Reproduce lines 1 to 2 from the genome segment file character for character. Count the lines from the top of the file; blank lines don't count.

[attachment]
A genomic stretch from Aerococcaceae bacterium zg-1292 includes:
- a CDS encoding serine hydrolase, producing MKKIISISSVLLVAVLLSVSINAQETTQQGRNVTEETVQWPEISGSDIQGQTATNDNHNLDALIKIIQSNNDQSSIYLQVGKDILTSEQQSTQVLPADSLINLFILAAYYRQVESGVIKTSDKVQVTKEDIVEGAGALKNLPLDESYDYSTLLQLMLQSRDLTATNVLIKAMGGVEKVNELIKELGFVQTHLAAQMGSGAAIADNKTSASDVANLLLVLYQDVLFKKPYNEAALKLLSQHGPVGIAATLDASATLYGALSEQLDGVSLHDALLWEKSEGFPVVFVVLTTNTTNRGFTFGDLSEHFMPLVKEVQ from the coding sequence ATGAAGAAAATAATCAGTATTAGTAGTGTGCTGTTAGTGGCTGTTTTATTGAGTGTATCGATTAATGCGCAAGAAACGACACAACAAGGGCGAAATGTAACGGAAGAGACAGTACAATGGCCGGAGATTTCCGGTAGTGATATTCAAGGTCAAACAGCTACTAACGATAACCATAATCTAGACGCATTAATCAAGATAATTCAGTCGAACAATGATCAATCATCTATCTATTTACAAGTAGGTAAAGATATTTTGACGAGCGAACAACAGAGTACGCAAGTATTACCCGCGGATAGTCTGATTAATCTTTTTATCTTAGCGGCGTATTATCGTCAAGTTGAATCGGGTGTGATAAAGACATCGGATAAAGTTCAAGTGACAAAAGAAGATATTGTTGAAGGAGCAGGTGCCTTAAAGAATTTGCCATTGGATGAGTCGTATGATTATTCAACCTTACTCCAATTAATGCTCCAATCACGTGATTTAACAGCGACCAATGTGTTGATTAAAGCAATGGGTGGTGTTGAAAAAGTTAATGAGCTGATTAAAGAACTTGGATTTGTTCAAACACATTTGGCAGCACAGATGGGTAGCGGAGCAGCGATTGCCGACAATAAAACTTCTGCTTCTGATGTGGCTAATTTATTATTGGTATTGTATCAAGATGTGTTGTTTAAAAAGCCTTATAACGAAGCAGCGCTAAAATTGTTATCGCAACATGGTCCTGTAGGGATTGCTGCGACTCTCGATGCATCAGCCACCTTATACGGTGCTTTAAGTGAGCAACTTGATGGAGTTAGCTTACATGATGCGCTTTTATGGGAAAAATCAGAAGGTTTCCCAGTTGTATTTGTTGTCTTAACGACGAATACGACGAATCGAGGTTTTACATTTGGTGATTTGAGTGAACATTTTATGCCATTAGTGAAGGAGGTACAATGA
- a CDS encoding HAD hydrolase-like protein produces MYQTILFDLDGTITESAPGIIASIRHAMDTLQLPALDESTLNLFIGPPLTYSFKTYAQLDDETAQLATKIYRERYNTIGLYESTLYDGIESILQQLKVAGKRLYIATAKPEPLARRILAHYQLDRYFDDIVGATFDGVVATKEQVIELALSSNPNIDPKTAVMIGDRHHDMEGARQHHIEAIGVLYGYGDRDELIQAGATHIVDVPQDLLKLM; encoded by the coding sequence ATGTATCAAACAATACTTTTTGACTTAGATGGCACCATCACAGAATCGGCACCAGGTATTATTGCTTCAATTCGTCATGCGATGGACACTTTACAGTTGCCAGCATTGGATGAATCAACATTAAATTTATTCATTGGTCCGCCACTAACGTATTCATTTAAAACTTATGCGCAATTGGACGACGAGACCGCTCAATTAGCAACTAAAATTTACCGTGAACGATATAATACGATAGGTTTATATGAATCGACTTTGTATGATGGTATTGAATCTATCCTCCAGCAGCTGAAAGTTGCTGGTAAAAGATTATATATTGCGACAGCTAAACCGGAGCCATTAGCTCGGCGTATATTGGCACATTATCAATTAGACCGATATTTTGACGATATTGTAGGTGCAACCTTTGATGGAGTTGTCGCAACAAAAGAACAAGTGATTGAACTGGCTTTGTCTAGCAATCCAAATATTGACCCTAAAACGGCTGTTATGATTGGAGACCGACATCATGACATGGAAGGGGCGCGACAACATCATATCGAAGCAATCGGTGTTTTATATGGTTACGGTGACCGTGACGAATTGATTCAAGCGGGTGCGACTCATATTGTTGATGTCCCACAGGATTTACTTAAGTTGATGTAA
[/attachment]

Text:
A genomic stretch from Aerococcaceae bacterium zg-1292 includes:
- a CDS encoding serine hydrolase, producing MKKIISISSVLLVAVLLSVSINAQETTQQGRNVTEETVQWPEISGSDIQGQTATNDNHNLDALIKIIQSNNDQSSIYLQVGKDILTSEQQSTQVLPADSLINLFILAAYYRQVESGVIKTSDKVQVTKEDIVEGAGALKNLPLDESYDYSTLLQLMLQSRDLTATNVLIKAMGGVEKVNELIKELGFVQTHLAAQMGSGAAIADNKTSASDVANLLLVLYQDVLFKKPYNEAALKLLSQHGPVGIAATLDASATLYGALSEQLDGVSLHDALLWEKSEGFPVVFVVLTTNTTNRGFTFGDLSEHFMPLVKEVQ from the coding sequence ATGAAGAAAATAATCAGTATTAGTAGTGTGCTGTTAGTGGCTGTTTTATTGAGTGTATCGATTAATGCGCAAGAAACGACACAACAAGGGCGAAATGTAACGGAAGAGACAGTACAATGGCCGGAGATTTCCGGTAGTGATATTCAAGGTCAAACAGCTACTAACGATAACCATAATCTAGACGCATTAATCAAGATAATTCAGTCGAACAATGATCAATCATCTATCTATTTACAAGTAGGTAAAGATATTTTGACGAGCGAACAACAGAGTACGCAAGTATTACCCGCGGATAGTCTGATTAATCTTTTTATCTTAGCGGCGTATTATCGTCAAGTTGAATCGGGTGTGATAAAGACATCGGATAAAGTTCAAGTGACAAAAGAAGATATTGTTGAAGGAGCAGGTGCCTTAAAGAATTTGCCATTGGATGAGTCGTATGATTATTCAACCTTACTCCAATTAATGCTCCAATCACGTGATTTAACAGCGACCAATGTGTTGATTAAAGCAATGGGTGGTGTTGAAAAAGTTAATGAGCTGATTAAAGAACTTGGATTTGTTCAAACACATTTGGCAGCACAGATGGGTAGCGGAGCAGCGATTGCCGACAATAAAACTTCTGCTTCTGATGTGGCTAATTTATTATTGGTATTGTATCAAGATGTGTTGTTTAAAAAGCCTTATAACGAAGCAGCGCTAAAATTGTTATCGCAACATGGTCCTGTAGGGATTGCTGCGACTCTCGATGCATCAGCCACCTTATACGGTGCTTTAAGTGAGCAACTTGATGGAGTTAGCTTACATGATGCGCTTTTATGGGAAAAATCAGAAGGTTTCCCAGTTGTATTTGTTGTCTTAACGACGAATACGACGAATCGAGGTTTTACATTTGGTGATTTGAGTGAACATTTTATGCCATTAGTGAAGGAGGTACAATGA